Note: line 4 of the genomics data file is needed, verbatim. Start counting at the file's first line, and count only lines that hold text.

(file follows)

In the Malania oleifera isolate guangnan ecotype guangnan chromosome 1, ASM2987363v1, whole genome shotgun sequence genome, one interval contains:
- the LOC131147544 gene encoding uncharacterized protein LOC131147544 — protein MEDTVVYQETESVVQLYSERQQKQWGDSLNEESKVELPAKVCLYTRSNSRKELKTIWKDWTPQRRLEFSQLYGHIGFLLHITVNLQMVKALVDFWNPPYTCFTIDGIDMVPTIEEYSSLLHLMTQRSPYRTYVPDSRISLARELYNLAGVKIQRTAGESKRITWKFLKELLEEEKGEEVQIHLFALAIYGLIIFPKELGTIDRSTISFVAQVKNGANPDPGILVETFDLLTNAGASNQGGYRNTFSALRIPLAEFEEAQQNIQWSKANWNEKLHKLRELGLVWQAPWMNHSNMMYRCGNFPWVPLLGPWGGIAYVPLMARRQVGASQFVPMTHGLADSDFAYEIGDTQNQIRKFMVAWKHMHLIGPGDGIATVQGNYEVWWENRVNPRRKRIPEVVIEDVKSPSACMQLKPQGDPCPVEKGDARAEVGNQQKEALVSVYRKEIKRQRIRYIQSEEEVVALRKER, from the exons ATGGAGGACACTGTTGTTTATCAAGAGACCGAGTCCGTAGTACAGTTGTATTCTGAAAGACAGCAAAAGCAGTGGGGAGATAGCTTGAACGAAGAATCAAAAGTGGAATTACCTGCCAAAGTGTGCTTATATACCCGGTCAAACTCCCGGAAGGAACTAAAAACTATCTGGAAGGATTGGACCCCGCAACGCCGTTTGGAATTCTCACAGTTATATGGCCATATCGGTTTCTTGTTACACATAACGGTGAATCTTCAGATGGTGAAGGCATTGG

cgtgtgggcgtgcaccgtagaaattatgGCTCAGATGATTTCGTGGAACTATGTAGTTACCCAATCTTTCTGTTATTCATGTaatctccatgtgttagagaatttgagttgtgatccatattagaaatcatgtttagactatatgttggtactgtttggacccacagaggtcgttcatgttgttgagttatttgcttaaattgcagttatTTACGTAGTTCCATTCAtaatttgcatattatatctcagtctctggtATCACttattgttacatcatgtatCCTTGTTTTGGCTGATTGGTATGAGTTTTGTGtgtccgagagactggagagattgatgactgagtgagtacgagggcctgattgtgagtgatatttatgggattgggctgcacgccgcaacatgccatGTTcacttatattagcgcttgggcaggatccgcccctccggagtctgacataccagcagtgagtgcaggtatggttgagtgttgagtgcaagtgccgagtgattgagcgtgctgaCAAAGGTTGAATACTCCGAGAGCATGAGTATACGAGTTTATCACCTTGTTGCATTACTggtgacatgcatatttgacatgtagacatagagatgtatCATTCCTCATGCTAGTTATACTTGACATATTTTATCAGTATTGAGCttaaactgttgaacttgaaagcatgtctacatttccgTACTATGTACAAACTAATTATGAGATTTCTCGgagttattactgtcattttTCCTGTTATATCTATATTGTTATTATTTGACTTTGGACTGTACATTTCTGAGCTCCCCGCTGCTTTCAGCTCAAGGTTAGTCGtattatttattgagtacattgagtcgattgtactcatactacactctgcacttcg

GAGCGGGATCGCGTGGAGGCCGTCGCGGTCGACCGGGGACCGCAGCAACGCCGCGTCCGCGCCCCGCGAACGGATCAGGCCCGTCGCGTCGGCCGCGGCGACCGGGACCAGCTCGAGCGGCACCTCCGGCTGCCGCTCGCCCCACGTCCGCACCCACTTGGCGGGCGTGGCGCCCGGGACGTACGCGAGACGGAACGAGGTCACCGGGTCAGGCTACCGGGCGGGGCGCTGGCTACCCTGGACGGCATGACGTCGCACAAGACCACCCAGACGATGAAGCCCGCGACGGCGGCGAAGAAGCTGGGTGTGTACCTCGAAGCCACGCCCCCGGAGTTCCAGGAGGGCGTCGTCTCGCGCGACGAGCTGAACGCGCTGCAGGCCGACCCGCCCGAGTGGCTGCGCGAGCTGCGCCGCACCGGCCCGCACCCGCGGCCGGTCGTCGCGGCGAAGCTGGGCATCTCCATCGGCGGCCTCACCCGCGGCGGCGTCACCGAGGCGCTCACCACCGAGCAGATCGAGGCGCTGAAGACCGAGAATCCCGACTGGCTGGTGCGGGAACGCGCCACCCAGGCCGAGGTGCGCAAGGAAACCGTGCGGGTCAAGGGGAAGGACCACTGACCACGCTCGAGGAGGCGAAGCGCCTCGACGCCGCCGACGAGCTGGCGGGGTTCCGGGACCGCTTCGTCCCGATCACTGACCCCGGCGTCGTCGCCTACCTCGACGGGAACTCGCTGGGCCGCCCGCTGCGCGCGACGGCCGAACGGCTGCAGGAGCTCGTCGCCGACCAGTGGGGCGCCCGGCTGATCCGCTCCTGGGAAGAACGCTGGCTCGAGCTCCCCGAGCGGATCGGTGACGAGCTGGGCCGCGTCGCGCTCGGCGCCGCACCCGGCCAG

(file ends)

GAGCGGGATCGCGTGGAGGCCGTCGCGGTCGACCGGGGACCGCAGCAACGCCGCGTCCGCGCCCCGCGAACGGATCAGGCCCGTCGCGTCGGCCGCGGCGACCGGGACCAGCTCGAGCGGCACCTCCGGCTGCCGCTCGCCCCACGTCCGCACCCACTTGGCGGGCGTGGCGCCCGGGACGTACGCGAGACGGAACGAGGTCACCGGGTCAGGCTACCGGGCGGGGCGCTGGCTACCCTGGACGGCATGACGTCGCACAAGACCACCCAGACGATGAAGCCCGCGACGGCGGCGAAGAAGCTGGGTGTGTACCTCGAAGCCACGCCCCCGGAGTTCCAGGAGGGCGTCGTCTCGCGCGACGAGCTGAACGCGCTGCAGGCCGACCCGCCCGAGTGGCTGCGCGAGCTGCGCCGCACCGGCCCGCACCCGCGGCCGGTCGTCGCGGCGAAGCTGGGCATCTCCATCGGCGGCCTCACCCGCGGCGGCGTCACCGAGGCGCTCACCACCGAGCAGATCGAGGCGCTGAAGACCGAGAATCCCGACTGGCTGGTGCGGGAACGCGCCACCCAGGCCGAGGTGCGCAAGGAAACCGTGCGGGTCAAGGGGAAGGACCACTGACCACGCTCGAGGAGGCGAAGCGCCTCGACGCCGCCGACGAGCTGGCGGGGTTCCGGGACCGCTTCGTCCCGATCACTGACCCCGGCGTCGTCGCCTACCTCGACGGGAACTCGCTGGGCCGCCCGCTGCGCGCGACGGCCGAACGGCTGCAGGAGCTCGTCGCCGACCAGTGGGGCGCCCGGCTGATCCGCTCCTGGGAAGAACGCTGGCTCGAGCTCCCCGAGCGGATCGGTGACGAGCTGGGCCGCGTCGCGCTCGGCGCCGCACCCGGCCAG